The patient remained in a coma, and 3 hours after arrival, a focal con- vulsion appeared in her mouth and neck and spontaneously ceased. Two hours after this initial focal seizure, generalized tonic-clonic convulsions developed and her body temperature increased to 39.2 ?C despite sur- face cooling. Intravenous diazepam was repeatedly administered, but the effect was temporary. Initiation of TH at 34 ?C was planned, but her mother hesitated regarding this as aggressive treatment. Therefore, the patient did not undergo general anesthesia for TH until 13 hours after arrival. Valproic acid (1200 mg/day) was also administered to stop the convulsions. After 24-hour TH and 24-hour rewarming, the pa- tient remained in a coma without visible convulsions. Magnetic reso- nance imaging on the fifth hospital day revealed diffuse cortical ischemia predominantly in the occipital lobes (Fig. 2). Her body temper- ature increased to 38.7 ?C again, and she suddenly exhibited a decere- brate posture, muscle stiffness, pupillary dilatation, elevated systolic blood pressure at 150 mmHg, and tachycardia of 120/bpm upon postur- al change. These episodes developed whenever attempting a body posi- tion change or oral care and continued for about 20 minutes. Electroencephalography revealed low-voltage, diffuse slow-wave activ- ities, but no epileptogenic discharge. We began treatment with gabapentin (1200 mg/day) and fever management under a diagnosis

Fig. 1. No abnormalities in the parasagittal watershed region were found on computed tomography upon presentation.

0735-6757/(C) 2014

Fig. 2. diffusion-weighted imaging on the fifth hospital day (a-c) showing diffuse brain injury, most prominently in the posterior parietal and occipital cortices.

of PSH. Atenolol (50 mg/day) was added on the seventh hospital day, and bromocriptine (7.5 mg/day) was added to treat the persistent PSH. On the tenth hospital day, the PSH began to resolve, and only tachy- cardia and pupillary dilation were seen once or twice daily with stimu- lation. No increased blood pressure, diaphoresis, or decerebrate posture occurred, although the tachycardia and pupillary dilation remained. On the 42nd hospital day, she was transferred for rehabilita- tion in a persistent vegetative state without PSH.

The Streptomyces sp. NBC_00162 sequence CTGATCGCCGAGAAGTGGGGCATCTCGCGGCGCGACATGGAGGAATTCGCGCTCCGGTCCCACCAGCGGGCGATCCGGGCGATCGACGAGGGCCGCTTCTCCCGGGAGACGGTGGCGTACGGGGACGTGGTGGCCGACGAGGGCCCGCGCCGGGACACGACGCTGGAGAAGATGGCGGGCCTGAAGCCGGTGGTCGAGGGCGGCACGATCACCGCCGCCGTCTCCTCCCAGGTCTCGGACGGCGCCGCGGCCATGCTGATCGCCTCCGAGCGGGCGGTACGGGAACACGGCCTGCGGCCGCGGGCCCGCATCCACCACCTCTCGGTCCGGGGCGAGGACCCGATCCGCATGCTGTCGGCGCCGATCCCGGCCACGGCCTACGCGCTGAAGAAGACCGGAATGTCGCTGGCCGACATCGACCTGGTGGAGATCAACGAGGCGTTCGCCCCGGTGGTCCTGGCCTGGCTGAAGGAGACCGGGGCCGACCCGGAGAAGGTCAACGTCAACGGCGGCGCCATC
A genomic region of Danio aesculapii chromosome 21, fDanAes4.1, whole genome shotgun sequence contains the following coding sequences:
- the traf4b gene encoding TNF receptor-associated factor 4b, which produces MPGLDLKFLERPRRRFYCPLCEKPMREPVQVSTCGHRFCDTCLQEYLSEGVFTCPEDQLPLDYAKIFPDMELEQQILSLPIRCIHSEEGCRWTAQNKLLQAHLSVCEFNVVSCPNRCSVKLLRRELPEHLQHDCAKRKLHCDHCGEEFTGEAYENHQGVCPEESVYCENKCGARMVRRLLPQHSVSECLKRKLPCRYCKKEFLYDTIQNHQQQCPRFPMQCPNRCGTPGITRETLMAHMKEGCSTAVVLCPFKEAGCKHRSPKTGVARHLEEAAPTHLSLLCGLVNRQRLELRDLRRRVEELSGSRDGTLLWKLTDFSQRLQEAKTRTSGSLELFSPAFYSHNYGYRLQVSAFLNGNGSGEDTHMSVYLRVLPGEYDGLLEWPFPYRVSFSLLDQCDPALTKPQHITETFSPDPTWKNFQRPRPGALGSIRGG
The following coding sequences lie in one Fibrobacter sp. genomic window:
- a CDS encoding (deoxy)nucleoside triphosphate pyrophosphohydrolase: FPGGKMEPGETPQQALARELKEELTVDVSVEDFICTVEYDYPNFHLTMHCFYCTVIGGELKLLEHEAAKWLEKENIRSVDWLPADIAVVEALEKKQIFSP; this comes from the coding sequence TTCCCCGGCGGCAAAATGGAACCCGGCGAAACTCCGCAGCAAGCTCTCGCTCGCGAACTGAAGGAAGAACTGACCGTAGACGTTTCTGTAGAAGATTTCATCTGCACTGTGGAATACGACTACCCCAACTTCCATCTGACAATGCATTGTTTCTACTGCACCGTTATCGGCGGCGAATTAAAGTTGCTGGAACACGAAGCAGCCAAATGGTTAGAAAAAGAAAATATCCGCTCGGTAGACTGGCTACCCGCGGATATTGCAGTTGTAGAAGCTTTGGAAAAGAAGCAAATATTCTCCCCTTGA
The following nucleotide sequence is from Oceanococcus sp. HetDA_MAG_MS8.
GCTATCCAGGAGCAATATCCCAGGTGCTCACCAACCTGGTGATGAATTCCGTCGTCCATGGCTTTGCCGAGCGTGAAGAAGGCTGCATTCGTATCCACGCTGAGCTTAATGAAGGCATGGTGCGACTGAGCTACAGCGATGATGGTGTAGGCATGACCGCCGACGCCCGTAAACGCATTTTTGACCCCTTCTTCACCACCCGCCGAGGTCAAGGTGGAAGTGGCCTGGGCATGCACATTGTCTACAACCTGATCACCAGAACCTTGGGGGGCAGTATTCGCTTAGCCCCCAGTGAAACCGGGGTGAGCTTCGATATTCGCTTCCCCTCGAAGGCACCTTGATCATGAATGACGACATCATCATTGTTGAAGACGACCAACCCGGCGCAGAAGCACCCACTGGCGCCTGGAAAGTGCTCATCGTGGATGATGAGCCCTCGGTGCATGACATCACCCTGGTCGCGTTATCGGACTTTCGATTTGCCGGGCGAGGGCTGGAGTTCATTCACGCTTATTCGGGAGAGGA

Our patient developed biphasic fever elevation soon after arrival and again after rewarming of TH. The first episode of hyperthermia together with the convulsions suggested severe brain injury, and the second episode was triggered by stimuli and accompanied by sympathetic hy- peractive dysfunction, meeting the criteria for PSH. Notably, high fever after TH may be a PSH symptom and should be treated. Although effec- tive treatment of PSH may be challenging, control of the fever and ad- ministration of medication to mitigate the sympathetic storm are mandatory to avoid secondary brain injury.

Hyperthermia is a common occurrence in patients following brain injury. Secondary injury such as excitotoxicity, free radical generation, inflammation, apotosis, and genetic responses to the injury may also de- velop [4]. TH is recommended and widely used for comatose adult pa- tients with return of spontaneous circulation after out-of-hospital cardiac arrest [5] and neonatal Hypoxic-ischemic encephalopathy [6]. TH may mitigate anoxic brain injury due to near-hanging, but there is controversy regarding whether TH should be applied for near-hanging victims without cardiac arrest [7-9]. Because asphyxic cardiac arrest causes more severe and widespread injury than does ventricular fibrillation-induced cardiac arrest of the same duration [10], there is a rationale for early TH application for patients without confirmed cardiac arrest. Delayed TH induction has little benefits. Several recent studies have shown that patients who underwent TH after hanging-induced cardiac arrest had Good neurologic outcomes and suggested a potential benefit of TH even in Unconscious patients after near-hanging without cardiac arrest at the scene [11,8,12]. Regrettably, TH initiation was de- layed in our patient; the high fever and generalized convulsions obvi- ously exacerbated her brain injury. TH, if indicated, should be rapidly applied for comatose patients after near-hanging. Further prospective studies are crucial to establish a treatment strategy of TH for anoxic brain injury and PSH.

Atsushi Fujiwara, MD? Hitoshi Kobata MD, PhD

Osaka Mishima Emergency Critical Care Center

?Corresponding author. Department of Anesthesiology Osaka Medical College, 2-7 Daigaku-Machi, Takatsuki Osaka 569-8686, Japan

Tel.: +81 72 683 1221; fax: +81 72 684 6552

E-mail address: [email protected]